D E C banner
D E C banner

Disclaimer

The New York State Department of Environmental Conservation has added a link to a translation service developed by Microsoft Inc., entitled Bing Translator, as a convenience to visitors to the DEC website who speak languages other than English.

Additional information can be found at DEC's Language Assistance Page.

Watchable Wildlife: Bald eagle

Did you know:

A mature bald eagle walking along the shore of an icy waterbody
Bald eagle - Haliaeetus leucocephalus
Photo: Lou Buscher
  • In 1976 there was only one pair of bald eagles nesting in New York. Conservation efforts have increased that number to 173 pairs in 2009.
  • Bald eagles mate for life - which can be over 30 years.
  • Nests are reused and added to each year, growing to over six feet across, eight feet deep and weighing hundreds of pounds
  • An eagle's 2-inch-long talons can exert 1,000 pounds of pressure per square inch.
Watchable wildlife binoculars icon

What to watch for:

Size:

30 inches tall with a wingspan of six to seven feet.

Appearance:

Adults have a brown body, white head and tail and bright yellow bill and feet.
Females and males look the same except the female is one-third larger and heavier, typical of birds of prey.
Immature eagles are mostly chocolate brown and lack the white head and tail.

Other signs to watch for:

A young bald eagle flying in the snow
An immature bald eagle
Photo: Lou Buscher

Eagles hold their wings straight out from their bodies when gliding. The feathers at the tips of the wings are widely separated. The turkey vulture, another large bird of prey, glides with its wings in a V-shape.

Where to watch:

Scan the tree-tops for eagles perched there or watch the sky. Eagles like heavily wooded areas near water with tall trees for nesting and perching. They eat a lot of fish so check ice flows or river islands for eagles enjoying a meal. In the winter, look for areas of open water often found near power plant discharges or where tributaries enter a river.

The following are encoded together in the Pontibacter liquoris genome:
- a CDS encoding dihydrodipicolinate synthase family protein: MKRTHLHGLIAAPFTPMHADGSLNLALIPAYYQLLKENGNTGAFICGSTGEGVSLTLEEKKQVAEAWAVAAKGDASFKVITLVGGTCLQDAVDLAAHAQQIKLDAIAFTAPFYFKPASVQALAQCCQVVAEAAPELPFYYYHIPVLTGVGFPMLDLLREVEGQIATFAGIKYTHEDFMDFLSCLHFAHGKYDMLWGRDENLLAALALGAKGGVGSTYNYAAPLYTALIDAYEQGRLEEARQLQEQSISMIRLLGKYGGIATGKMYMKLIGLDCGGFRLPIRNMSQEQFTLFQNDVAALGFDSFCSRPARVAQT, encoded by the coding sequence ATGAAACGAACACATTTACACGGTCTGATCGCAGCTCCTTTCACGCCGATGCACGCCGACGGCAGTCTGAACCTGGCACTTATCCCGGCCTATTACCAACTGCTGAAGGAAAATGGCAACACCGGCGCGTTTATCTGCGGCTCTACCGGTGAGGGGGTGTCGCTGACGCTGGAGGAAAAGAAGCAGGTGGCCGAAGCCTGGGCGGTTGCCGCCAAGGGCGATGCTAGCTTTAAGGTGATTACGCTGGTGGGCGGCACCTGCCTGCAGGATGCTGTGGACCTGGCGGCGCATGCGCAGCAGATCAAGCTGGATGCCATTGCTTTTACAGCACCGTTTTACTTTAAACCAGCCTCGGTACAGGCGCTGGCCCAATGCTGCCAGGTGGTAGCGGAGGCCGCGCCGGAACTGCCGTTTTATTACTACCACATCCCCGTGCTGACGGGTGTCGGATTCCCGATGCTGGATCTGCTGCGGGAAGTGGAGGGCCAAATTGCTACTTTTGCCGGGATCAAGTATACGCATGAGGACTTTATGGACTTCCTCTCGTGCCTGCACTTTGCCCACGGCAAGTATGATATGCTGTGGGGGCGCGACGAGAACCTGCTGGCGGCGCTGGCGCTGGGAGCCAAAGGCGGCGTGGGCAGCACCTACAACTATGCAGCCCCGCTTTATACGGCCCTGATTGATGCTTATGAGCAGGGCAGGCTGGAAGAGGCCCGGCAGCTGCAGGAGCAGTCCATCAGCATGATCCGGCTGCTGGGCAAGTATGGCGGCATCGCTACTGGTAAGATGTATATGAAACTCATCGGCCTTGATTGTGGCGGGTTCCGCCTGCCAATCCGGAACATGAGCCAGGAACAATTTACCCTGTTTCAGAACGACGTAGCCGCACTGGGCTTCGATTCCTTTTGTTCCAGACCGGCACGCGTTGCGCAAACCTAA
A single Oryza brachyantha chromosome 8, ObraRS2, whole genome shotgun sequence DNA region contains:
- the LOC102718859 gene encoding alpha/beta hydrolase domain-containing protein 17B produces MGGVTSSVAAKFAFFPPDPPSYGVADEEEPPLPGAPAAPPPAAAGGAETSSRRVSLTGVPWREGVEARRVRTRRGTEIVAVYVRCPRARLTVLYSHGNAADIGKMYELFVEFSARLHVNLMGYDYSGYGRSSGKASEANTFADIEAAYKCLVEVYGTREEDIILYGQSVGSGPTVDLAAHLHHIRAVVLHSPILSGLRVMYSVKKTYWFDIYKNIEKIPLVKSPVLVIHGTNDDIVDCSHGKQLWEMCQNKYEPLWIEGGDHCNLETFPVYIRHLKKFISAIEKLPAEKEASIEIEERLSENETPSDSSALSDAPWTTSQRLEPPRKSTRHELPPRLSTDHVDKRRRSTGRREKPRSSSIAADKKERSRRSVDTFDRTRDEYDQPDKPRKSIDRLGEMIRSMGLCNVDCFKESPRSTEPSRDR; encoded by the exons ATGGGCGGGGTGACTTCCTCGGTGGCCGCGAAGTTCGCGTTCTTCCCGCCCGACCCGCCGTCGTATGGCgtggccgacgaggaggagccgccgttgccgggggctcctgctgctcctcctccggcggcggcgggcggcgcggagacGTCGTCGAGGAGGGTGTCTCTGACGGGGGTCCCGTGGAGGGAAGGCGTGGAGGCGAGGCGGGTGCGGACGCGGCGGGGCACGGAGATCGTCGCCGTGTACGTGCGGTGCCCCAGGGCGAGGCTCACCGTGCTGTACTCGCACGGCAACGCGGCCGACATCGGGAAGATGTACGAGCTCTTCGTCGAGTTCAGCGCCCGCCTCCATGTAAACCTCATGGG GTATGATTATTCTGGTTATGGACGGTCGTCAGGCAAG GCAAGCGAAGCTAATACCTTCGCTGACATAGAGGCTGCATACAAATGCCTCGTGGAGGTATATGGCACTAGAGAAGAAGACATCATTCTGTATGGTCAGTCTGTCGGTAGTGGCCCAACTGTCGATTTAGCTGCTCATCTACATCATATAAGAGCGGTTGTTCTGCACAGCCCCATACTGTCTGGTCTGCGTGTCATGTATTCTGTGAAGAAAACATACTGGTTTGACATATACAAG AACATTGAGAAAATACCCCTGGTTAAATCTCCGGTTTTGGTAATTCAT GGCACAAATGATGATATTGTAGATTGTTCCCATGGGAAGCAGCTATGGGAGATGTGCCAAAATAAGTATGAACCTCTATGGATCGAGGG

When to watch:

Winter is the best time to watch. Wintering eagles arrive in December with concentrations peaking in January and February. Eagles are most active between 7am to 9am and 4 pm to 5 pm.

The best places to see bald eagles:

The corner of a bald eagle nest high in the trees overlooking a river
The edge of a bald eagle nest high in the
treetops by the upper Delaware River.
Photo: Peter Nye

Along the Hudson River:
Margaret Lewis Norrie Point State Park
Constitution Island from North Dock, West Point
Route 6/202 overlook above Iona Island State Park
Riverfront Park, Peekskill
Charles Point/China Pier, Peekskill
Verplanck waterfront
George's Island Park parking area, Montrose
The Upper Delaware River watershed:
Mongaup Valley Wildlife Management Area
Mongaup Reservoir
Rio Reservoir
Upper reaches of the St. Lawrence River:
Wellesley Island State Park (early winter)
Brockville Narrows
Kingston, Ontario, and Cape Vincent, New York on the south;
Cornwall, Ontario and Massena, New York to the north.

More information about bald eagles:

Viewing bald eagles in New York State
DEC Bald Eagle Program
Bald Eagle Fact Sheet
Bald Eagle Restoration in New York
The Eagle Institute (This link leaves the DEC web site)

Return to the Watchable Wildlife main page